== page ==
Brasseaux v. Girouard

Decision Date18 May 1972
Docket NumberNo. 3804,3804
Citation269 So.2d 590
PartiesDunice P. BRASSEAUX, Plaintiff-Appellant, v. Ray J. GIROUARD and Pennsylvania Millers Mutual Insurance Company, Defendants- Appellees.
CourtCourt of Appeal of Louisiana — District of US

Domengeaux & Wright by W. Paul Hawley, Lafayette, for plaintiff-appellant.

J. Minos Simon, and Ronald E. Dauterive, Robert W. Mahoney and John Allen Bernard, Davidson, Meaux, Onebane & Donohoe, Lafayette, for defendants-appellees.


MILLER, Judge.

Plaintiff Mr. Dunice P. Brasseaux appeals the jury determination that defendant Mr. Ray J. Girouard was justified in shooting him. We reverse and award damages.

Some issues relating to this case were decided in Brasseaux v. Girouard, 214 So.2d 401 (La.App. 3 Cir. 1968) and State ex rel. Brasseaux v. Spell, 238 So.2d 254 (La.App. 3 Cir. 1970), writ refused on finding '. . . no error of law in the ruling complained of.' 256 La. 855, 239 So.2d 359 (1970).

At about 7:30 p.m. on June 23, 1967, Girouard shot Brasseaux using his 16 gauge automatic shotgun. No witness suggested that visibility was obscured by darkness or obstructions. The incident occurred in open pasture. When shot, Brasseaux was at least 35 feet north of Girouard (the investigating officer placed the parties more than 50 apart) and standing near to but on the far side of the east-west fence which Girouard had just constructed. There were at least two strands of barbed wire on the fence and there is no suggestion that Brasseaux was making a move to cross the fence.

Girouard's pickup truck was facing west and about 30 to 42 feet south of the fence. At the time of the shooting Girouard was behind the driver's side of the hood of his pickup truck or perhaps just in front of the left fender of his pickup truck. Seated in the passenger's seat of Girouard's pickup truck was his brother-in-law Mr. Jerome Judice. Girouard's son-in-law and two nephews (Judice's sons) were at the rear of the pickup truck or in the bed of the truck.

According to Girouard, at the time of the shooting, Brasseaux was some 100 feet from his own station wagon which had been parked heading east and located on the Brasseaux tract west of the scene of the incident. Seated in the right front seat of the Brasseaux station wagon was an employee (Mr. Wilmer Broussard) of a friend of Brasseaux.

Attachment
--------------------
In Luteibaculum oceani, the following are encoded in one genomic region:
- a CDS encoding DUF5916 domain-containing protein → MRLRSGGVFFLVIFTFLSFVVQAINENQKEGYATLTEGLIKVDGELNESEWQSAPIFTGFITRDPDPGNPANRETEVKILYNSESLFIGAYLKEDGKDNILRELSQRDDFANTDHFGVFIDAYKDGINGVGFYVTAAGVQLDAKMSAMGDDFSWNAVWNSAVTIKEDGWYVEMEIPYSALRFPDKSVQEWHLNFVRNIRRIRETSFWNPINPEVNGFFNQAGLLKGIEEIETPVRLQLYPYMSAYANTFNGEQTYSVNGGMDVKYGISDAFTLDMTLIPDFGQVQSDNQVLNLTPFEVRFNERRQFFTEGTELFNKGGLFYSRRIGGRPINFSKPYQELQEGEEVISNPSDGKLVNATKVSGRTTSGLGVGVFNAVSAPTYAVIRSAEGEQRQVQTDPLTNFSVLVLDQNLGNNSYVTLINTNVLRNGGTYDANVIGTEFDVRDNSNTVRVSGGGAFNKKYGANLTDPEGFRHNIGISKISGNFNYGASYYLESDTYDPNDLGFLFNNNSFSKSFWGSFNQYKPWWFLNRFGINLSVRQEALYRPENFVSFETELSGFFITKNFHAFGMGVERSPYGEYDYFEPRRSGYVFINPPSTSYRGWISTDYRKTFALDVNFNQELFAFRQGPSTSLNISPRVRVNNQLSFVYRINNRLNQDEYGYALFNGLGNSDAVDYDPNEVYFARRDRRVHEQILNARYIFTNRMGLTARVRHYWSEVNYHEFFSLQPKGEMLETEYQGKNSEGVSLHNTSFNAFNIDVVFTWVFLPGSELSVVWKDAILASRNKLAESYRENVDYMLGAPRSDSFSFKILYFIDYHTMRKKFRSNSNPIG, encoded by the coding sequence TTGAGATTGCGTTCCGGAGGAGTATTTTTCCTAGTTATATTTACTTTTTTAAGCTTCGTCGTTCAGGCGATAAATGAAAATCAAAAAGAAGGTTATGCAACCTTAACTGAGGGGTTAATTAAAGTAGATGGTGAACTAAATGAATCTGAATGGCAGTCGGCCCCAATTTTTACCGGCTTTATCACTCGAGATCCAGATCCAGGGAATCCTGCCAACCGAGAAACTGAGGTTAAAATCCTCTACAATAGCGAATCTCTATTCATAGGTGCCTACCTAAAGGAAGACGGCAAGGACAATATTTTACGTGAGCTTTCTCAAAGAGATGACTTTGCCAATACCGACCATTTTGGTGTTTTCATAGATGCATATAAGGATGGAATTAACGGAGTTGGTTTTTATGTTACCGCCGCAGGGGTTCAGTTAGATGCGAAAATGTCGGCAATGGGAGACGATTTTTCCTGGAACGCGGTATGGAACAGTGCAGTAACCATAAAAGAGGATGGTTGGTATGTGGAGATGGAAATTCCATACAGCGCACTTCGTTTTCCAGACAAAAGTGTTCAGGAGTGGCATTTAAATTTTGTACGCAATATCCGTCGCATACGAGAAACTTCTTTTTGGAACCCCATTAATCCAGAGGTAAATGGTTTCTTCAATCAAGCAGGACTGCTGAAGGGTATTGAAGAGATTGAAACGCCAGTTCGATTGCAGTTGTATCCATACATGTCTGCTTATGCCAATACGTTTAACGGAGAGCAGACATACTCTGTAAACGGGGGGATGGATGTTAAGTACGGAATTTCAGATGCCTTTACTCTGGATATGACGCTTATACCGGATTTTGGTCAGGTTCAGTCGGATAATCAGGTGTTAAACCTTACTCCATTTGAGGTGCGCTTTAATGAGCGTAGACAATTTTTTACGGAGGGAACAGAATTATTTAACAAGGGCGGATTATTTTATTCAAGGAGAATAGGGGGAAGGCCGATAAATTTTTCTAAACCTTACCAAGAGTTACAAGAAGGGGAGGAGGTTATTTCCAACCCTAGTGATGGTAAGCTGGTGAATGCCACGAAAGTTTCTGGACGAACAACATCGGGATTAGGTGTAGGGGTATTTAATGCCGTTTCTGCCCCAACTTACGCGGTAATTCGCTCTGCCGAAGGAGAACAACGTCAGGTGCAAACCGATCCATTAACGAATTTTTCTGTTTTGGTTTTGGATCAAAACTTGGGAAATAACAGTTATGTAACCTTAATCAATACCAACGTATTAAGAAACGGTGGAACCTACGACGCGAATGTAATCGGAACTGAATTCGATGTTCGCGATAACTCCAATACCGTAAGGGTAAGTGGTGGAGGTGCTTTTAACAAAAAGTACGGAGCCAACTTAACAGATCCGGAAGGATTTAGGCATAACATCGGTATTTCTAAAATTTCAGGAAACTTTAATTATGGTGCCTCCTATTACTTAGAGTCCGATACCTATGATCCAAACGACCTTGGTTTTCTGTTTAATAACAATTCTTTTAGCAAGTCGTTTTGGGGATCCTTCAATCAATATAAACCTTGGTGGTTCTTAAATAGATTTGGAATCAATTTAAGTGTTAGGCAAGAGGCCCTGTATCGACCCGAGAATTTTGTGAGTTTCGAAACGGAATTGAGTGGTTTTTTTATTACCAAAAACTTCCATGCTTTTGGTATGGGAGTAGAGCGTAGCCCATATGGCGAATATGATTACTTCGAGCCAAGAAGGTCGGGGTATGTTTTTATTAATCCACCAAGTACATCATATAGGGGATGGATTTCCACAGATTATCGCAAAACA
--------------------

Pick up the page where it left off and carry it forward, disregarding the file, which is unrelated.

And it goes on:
Girouard admitted that he never saw that Brasseaux had a weapon either before or after the shooting. Vol. II, p. 13. But according to Girouard and his son-in-law and nephew, as Brasseaux walked from his station wagon to a point within two or three feet of the newly constructed fence, Brasseaux was shouting at Girouard and cursing Girouard. For the last 30 feet that Brasseaux walked toward Girouard, Brasseaux had his right hand concealed behind his back and was shaking the fingers of his left hand at Girouard.

When Brasseaux started walking toward Girouard, Girouard was with his son-in-law and two nephews at the back of his pickup truck loading tools. Girouard states that he became frightened because Brasseaux was hiding his right hand. While Brasseaux walked toward the Girouard pickup truck (but on Brasseaux property), Girouard walked along the driver's side of his pickup truck (the truck was then between Brasseaux and Girouard) and picked up his shotgun together with two or four shells and loaded the gun (with one shell according to Girouard) as he walked to the hood of his truck. On reaching that point he aimed (Girouard says from the hip, but others said from the shoulder) and fired at Brasseaux's right shoulder. When Brasseaux saw Girouard aiming at him, he tried to protect his face by putting both hands up. Brasseaux took the full load of number 7 shot in his empty right hand and his face, chest and lfet forearm. Brasseaux fell to the ground on his property some three feet from the fence. There he remained until sheriff's deputies and an ambulance arrived to take him to the hospital.

There was substantial hearsay testimony in the record to establish that Girouard had heard that Brasseaux was 'a mean man, a drunkard and a trouble maker, a fighter, a bully.' The evidence shows that Brasseaux was guilty of the following offenses and received these sentences.

February 28, 1957--Mayor's Court--Carencro--

Fighting and Disturbing the Peace.

Fine.$9.00 and costs.

March 5, 1957--Mayor's Court--Carencro--

Reckless Operation of an Automobile

Fine.$9.00 and costs.

Disturbing the peace.

Fine.$9.00 and costs.

April 6, 1957--Mayor's Court--Carencro--

Reckless Driving of an Automobile

Fine $10.00 and costs.

Disturbing the peace.

Fine $10.00 and costs.

January 28, 1961--Mayor's Court--Carencro--

Disturbing the peace.

Fine $10.00 and costs.

October 7, 1961--Mayor's Court--Carencro--

Fighting and Disturbing the peace.

Fine.$9.00 and costs.

February 8, 1964--Mayor's Court--Carencro--

Drunk and Disturbing the Peace.

Fine.$9.00 and costs.